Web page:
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Anthony Easton

Anthony Easton is a critic, originally from Edmonton and now living in Hamilton, Ontario. They have written about music for the Atlantic Online, Buzzfeed, Stylus, Freaky Trigger, Red State Reader, Singles Jukebox, Pitchfork, Spin, and the National Post. They have a ThM from University of Toronto and a MA in Religious Studies from Concordia, in Montreal.

“Caught in the Throat: Some Problems of Inuit Musical Culture and the Canadian State”
For most of the 20th century, either by gross neglect or purposeful action, the government of Canada tried to make Inuit culture disappear. Traditionally nomadic people were often forcibly resettled into southern communities. Children were sent into residential schools, where their traditional social practices were actively erased. Ironically, their bodies were still often considered valuable, as in 1950, when 87 Inuit were moved farther north than their traditional hunting ground, to prove Canadian sovereignty with the construction of Cold War Military Installations.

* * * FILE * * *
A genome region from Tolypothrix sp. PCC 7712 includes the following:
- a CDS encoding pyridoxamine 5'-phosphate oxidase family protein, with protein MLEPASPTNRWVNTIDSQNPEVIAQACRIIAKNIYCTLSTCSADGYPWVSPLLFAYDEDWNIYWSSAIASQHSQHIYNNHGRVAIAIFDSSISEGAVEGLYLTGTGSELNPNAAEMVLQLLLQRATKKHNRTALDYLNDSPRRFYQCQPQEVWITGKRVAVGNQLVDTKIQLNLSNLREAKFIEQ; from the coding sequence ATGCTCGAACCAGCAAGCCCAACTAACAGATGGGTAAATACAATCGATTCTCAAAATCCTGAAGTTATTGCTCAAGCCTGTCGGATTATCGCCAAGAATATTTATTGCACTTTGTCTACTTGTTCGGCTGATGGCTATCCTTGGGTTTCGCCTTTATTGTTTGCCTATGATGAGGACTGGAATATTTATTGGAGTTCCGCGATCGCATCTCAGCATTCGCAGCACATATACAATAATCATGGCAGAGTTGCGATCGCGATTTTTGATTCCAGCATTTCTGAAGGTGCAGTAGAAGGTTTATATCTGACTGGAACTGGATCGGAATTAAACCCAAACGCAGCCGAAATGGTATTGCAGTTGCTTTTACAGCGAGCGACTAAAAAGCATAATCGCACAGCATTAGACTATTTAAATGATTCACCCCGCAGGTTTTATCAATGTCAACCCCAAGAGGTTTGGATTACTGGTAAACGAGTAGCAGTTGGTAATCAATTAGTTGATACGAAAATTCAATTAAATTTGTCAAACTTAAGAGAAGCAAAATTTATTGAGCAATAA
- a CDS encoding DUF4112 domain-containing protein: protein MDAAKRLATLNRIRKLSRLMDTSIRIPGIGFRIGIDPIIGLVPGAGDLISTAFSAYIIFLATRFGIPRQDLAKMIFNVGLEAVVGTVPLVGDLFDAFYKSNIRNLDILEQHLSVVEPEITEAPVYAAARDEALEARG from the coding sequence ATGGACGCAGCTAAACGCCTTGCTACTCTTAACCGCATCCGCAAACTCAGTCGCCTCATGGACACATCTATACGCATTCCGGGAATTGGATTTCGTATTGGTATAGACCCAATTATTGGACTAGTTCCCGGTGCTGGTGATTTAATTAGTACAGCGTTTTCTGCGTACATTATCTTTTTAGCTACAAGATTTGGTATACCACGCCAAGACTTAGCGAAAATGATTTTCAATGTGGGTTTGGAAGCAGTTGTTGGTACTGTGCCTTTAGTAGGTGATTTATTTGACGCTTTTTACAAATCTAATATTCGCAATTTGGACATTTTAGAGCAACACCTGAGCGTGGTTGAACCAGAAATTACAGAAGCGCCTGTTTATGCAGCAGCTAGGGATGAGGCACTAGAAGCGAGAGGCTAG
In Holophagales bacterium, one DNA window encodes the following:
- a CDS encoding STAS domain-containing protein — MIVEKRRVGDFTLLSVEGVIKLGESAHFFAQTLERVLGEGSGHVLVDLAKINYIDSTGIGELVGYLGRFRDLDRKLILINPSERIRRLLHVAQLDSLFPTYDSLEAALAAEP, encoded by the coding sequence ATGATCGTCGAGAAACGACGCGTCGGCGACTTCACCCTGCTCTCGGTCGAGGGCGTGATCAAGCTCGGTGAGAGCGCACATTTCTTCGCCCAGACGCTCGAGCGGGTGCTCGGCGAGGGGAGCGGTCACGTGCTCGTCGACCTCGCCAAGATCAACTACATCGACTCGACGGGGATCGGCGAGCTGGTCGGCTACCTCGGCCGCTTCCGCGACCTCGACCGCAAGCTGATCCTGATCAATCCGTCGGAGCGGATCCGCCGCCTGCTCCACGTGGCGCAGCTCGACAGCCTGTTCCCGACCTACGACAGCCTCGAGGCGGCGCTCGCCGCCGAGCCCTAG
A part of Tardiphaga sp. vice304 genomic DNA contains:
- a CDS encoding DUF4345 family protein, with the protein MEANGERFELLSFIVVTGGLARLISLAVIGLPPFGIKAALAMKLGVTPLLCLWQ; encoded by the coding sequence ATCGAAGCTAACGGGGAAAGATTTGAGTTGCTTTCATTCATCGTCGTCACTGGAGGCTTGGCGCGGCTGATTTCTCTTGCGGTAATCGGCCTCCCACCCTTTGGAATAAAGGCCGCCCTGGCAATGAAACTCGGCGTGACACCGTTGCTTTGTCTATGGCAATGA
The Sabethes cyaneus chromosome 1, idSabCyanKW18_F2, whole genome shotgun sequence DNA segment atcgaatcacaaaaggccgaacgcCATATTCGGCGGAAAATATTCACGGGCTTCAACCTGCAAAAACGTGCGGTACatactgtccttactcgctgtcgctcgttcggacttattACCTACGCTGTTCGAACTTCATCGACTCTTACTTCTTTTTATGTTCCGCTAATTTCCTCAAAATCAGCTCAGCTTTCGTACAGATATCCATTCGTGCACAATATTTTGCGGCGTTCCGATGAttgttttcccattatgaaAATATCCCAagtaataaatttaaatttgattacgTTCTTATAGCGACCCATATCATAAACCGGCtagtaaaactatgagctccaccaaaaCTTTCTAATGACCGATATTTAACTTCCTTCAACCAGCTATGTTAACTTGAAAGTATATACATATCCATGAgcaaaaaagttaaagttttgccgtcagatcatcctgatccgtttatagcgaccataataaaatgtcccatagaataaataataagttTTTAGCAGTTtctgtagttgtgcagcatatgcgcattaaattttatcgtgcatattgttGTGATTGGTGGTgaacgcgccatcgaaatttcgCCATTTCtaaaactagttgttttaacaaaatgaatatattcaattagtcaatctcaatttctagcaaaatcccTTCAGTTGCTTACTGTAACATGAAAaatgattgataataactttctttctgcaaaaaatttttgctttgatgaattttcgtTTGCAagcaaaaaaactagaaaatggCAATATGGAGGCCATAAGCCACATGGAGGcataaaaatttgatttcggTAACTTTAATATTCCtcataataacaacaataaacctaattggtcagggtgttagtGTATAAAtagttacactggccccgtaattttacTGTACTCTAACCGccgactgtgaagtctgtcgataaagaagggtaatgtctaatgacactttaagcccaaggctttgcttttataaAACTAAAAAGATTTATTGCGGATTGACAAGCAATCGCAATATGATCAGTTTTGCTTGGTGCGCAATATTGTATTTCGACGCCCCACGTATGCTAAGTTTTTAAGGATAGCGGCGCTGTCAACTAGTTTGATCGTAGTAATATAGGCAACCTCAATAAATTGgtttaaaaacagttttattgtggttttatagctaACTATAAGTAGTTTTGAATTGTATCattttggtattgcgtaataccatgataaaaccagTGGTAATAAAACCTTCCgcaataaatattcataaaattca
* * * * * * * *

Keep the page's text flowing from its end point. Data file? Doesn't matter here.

The revival of throat singing and other forms of Inuit culture post-1970s—sometimes funded by the state, sometimes by private indigenous foundations, communities, or individuals—is a refusal of this genocidal practice. It is also a refusal to think of the voice as being only a historically social practice. It is thought to be simultaneously a pan-arctic, or non-nationalist practice, like its presence as a competitive game in the Arctic Games (including Kathy Keknek and Janet Aglukkaq magisterial performance at the 2008 Games) and a mark of Canadian identity, including Tanya Tagaq’s decades long career (from work with Bjork to winning the highest award in Canadian music last year, the Polaris), or the presence of throat singers Samantha Metcalfe and Cailyn Degrandpre at Justin Trudeau’s swearing in ceremony this year. 

There is an irony in how Canadian cultural and political practice rewards the ongoing presence of oral traditions where a generation or two previously they sought to violently suppress. Explaining how throat singing functions, how it is used within Inuit ritual practice, and how it has updated and move forward, I hope to play with the idea of voice—literal vocal techniques, formal vocal experimentation, a cultural voice that has been remembered, and a nationalist voice that continues its imperial heritage.

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